His was the face of a world consumed by war, and in watching the career of Treize Khushrenada, though fictional, we can learn about the psychology and perils of power.
Mobile Suit Gundam Wing is a series that I’ve long enjoyed. I have fond memories of it partly because I used to watch it on Toonami after school, but my fondness goes deeper than nostalgia. Mobile Suit Gundam Wing is a fantastic series with a plot more complex than a middle school student would be able to pick apart easily. As in a real war, power shifts constantly and fortune’s wheel turns on those who spin it too loosely. Treize Khushrenada is therefore a study on the use of power and a warning that those who misuse it will suffer a bad fate. In 2020, Gundam Wing it’s highly relevant.
Mobile Suit Gundam Wing begins with Treize Khushrenada as a colonel in the Specials Unit of the United Earth Sphere Alliance military, the Earth’s elite unit of mobile suit (giant robot) pilots. In reality though, Treize Khushrenada is the commander of Oz (Organization of the Zodiac), the military wing of the secretive Romefeller Foundation, a collection of royalty and aristocrats that uses its financial might for weapons development and political strong-arming.
Using the playbook of The 48 Laws of Power, Treize Khushrenada engineers a coup early in Mobile Suit Gundam Wing. He puts the leaders of the United Earth Sphere Alliance, who had turned away from militarism and authoritarianism, in a vulnerable spot, and tricks the Gundam pilots, his principal enemies, into killing them. Thus, the Gundams got the blame, while the leaderless Alliance was easy to overthrow with a military coup.
In this episode (episode 7 in the series), Treize Khushrenada demonstrates far-reaching thought of the type that Sun Tzu would use, but power also comes from fundamentally irrational characteristics which Mobile Suit Gundam Wing’s “antagonist” (he is actually something of an anti-antagonist) scores high on.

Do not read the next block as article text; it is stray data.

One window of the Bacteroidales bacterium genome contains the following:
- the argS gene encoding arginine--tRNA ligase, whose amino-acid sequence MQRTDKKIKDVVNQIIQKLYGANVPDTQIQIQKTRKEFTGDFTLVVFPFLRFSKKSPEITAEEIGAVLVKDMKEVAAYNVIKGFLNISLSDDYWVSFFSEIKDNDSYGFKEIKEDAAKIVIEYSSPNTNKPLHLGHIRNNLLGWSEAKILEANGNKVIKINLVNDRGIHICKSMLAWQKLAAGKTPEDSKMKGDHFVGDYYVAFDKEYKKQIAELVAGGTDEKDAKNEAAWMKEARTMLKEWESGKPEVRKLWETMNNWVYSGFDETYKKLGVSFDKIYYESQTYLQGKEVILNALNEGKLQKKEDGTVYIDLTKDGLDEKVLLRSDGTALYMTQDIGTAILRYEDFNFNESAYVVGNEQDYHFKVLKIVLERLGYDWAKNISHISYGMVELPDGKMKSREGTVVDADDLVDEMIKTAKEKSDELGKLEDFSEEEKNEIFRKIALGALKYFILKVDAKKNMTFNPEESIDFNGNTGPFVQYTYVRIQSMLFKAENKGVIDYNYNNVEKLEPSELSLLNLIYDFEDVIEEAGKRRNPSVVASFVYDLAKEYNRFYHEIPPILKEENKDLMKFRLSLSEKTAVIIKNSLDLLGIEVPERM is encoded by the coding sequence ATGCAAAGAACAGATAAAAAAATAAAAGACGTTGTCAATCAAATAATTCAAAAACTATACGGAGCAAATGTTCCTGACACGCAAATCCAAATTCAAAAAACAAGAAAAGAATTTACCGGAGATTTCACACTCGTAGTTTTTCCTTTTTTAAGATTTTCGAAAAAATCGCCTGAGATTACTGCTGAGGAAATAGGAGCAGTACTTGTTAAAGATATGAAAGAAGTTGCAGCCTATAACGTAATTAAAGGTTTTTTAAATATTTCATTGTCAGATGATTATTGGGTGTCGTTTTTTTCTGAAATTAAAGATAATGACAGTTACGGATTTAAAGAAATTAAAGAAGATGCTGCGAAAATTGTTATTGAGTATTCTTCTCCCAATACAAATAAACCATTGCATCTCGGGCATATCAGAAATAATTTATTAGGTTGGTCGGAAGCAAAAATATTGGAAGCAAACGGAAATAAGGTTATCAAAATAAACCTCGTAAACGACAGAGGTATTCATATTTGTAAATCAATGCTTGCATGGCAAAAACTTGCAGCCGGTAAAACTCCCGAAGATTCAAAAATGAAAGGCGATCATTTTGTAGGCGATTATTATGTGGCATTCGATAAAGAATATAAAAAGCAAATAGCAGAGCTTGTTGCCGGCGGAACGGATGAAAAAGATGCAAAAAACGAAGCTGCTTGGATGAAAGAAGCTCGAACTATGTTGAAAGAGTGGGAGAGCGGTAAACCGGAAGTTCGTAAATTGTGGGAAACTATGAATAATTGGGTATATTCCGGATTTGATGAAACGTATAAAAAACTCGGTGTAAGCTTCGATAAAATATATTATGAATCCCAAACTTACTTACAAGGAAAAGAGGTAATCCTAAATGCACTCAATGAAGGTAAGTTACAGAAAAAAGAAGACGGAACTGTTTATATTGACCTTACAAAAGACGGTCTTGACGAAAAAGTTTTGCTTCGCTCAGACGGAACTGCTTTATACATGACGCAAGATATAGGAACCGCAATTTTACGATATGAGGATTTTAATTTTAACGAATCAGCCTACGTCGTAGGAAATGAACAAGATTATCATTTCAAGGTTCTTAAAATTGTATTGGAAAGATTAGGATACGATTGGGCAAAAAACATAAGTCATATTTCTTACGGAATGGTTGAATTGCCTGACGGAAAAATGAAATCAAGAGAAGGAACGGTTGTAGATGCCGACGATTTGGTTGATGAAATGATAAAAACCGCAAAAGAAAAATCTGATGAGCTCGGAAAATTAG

He has carefully molded his appearance into something aspirational. Treize Khushrenada always appears immaculately dressed with a noble uniform that stands out just a little bit more than normal, often wearing a black cape over his suit. One is reminded of the way that Julius Caesar used to dress in Rome to stand out from his peers. He molds his appearance as a man born to lead.
To match his appearance, he uses elegant mannerisms in his speech and movements. This was put most prominently on display in episode 42, when he rallies Earth to battle against the threat from the space colonies. He moves fluidly, with a confident poise.
His gimmick of a noble warrior with a chivalric ethos is consistent, which adds to his cult of personality. Yet, this is not only a gimmick or outward appearance. Treize Khushrenada is a character that legitimately believes in what he says and takes action accordingly. Glory can only be obtained through trial and sacrifice. In Treize’s case, he believes meaning is found most acutely through battles. Because of this, Treize Khushrenada has an admirable facade to his character, but behind it lurks tremendous dangers. We saw the bloody result in episode 7. He also leaves the world vulnerable elsewhere.